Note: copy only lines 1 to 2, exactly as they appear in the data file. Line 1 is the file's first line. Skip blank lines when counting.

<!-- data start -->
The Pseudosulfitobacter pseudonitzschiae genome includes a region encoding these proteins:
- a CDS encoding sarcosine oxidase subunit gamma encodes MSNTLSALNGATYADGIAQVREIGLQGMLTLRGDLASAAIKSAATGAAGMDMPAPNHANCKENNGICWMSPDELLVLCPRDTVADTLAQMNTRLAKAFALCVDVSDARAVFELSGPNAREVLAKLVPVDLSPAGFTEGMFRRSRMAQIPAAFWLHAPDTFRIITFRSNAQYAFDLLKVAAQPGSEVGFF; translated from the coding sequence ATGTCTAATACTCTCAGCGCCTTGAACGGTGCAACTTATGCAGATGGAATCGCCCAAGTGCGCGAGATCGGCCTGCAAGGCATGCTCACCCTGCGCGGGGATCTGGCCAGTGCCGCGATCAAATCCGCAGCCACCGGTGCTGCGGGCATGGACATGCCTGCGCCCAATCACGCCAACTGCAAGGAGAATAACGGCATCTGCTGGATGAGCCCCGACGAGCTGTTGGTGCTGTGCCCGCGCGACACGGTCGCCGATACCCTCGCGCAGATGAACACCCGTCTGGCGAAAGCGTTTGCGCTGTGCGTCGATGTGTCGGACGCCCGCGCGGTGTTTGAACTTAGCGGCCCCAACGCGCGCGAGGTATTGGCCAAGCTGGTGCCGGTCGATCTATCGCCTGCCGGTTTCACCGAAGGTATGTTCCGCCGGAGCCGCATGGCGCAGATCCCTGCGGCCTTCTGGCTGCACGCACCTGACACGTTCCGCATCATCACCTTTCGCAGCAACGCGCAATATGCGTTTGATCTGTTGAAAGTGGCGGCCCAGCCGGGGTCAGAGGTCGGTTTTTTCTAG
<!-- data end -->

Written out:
The Pseudosulfitobacter pseudonitzschiae genome includes a region encoding these proteins:
- a CDS encoding sarcosine oxidase subunit gamma encodes MSNTLSALNGATYADGIAQVREIGLQGMLTLRGDLASAAIKSAATGAAGMDMPAPNHANCKENNGICWMSPDELLVLCPRDTVADTLAQMNTRLAKAFALCVDVSDARAVFELSGPNAREVLAKLVPVDLSPAGFTEGMFRRSRMAQIPAAFWLHAPDTFRIITFRSNAQYAFDLLKVAAQPGSEVGFF; translated from the coding sequence ATGTCTAATACTCTCAGCGCCTTGAACGGTGCAACTTATGCAGATGGAATCGCCCAAGTGCGCGAGATCGGCCTGCAAGGCATGCTCACCCTGCGCGGGGATCTGGCCAGTGCCGCGATCAAATCCGCAGCCACCGGTGCTGCGGGCATGGACATGCCTGCGCCCAATCACGCCAACTGCAAGGAGAATAACGGCATCTGCTGGATGAGCCCCGACGAGCTGTTGGTGCTGTGCCCGCGCGACACGGTCGCCGATACCCTCGCGCAGATGAACACCCGTCTGGCGAAAGCGTTTGCGCTGTGCGTCGATGTGTCGGACGCCCGCGCGGTGTTTGAACTTAGCGGCCCCAACGCGCGCGAGGTATTGGCCAAGCTGGTGCCGGTCGATCTATCGCCTGCCGGTTTCACCGAAGGTATGTTCCGCCGGAGCCGCATGGCGCAGATCCCTGCGGCCTTCTGGCTGCACGCACCTGACACGTTCCGCATCATCACCTTTCGCAGCAACGCGCAATATGCGTTTGATCTGTTGAAAGTGGCGGCCCAGCCGGGGTCAGAGGTCGGTTTTTTCTAG